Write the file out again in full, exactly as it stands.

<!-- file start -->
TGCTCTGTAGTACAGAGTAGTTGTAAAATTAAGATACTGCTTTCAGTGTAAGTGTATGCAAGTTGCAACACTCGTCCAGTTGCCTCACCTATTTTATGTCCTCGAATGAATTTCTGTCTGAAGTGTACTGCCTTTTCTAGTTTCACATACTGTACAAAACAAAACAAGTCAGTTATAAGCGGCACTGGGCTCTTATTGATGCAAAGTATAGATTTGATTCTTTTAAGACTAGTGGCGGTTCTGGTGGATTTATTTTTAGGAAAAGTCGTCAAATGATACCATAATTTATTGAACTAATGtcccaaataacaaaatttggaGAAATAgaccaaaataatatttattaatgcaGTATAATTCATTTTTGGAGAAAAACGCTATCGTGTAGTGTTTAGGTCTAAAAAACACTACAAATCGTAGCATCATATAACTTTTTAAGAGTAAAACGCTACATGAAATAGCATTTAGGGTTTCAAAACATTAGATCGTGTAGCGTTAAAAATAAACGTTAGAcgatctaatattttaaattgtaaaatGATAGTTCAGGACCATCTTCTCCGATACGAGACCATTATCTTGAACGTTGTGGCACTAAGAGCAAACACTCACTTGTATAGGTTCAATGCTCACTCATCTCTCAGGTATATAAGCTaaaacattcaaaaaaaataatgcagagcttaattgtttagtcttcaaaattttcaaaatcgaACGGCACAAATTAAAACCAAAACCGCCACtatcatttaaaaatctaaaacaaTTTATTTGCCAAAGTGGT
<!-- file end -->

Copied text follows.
TGCTCTGTAGTACAGAGTAGTTGTAAAATTAAGATACTGCTTTCAGTGTAAGTGTATGCAAGTTGCAACACTCGTCCAGTTGCCTCACCTATTTTATGTCCTCGAATGAATTTCTGTCTGAAGTGTACTGCCTTTTCTAGTTTCACATACTGTACAAAACAAAACAAGTCAGTTATAAGCGGCACTGGGCTCTTATTGATGCAAAGTATAGATTTGATTCTTTTAAGACTAGTGGCGGTTCTGGTGGATTTATTTTTAGGAAAAGTCGTCAAATGATACCATAATTTATTGAACTAATGtcccaaataacaaaatttggaGAAATAgaccaaaataatatttattaatgcaGTATAATTCATTTTTGGAGAAAAACGCTATCGTGTAGTGTTTAGGTCTAAAAAACACTACAAATCGTAGCATCATATAACTTTTTAAGAGTAAAACGCTACATGAAATAGCATTTAGGGTTTCAAAACATTAGATCGTGTAGCGTTAAAAATAAACGTTAGAcgatctaatattttaaattgtaaaatGATAGTTCAGGACCATCTTCTCCGATACGAGACCATTATCTTGAACGTTGTGGCACTAAGAGCAAACACTCACTTGTATAGGTTCAATGCTCACTCATCTCTCAGGTATATAAGCTaaaacattcaaaaaaaataatgcagagcttaattgtttagtcttcaaaattttcaaaatcgaACGGCACAAATTAAAACCAAAACCGCCACtatcatttaaaaatctaaaacaaTTTATTTGCCAAAGTGGT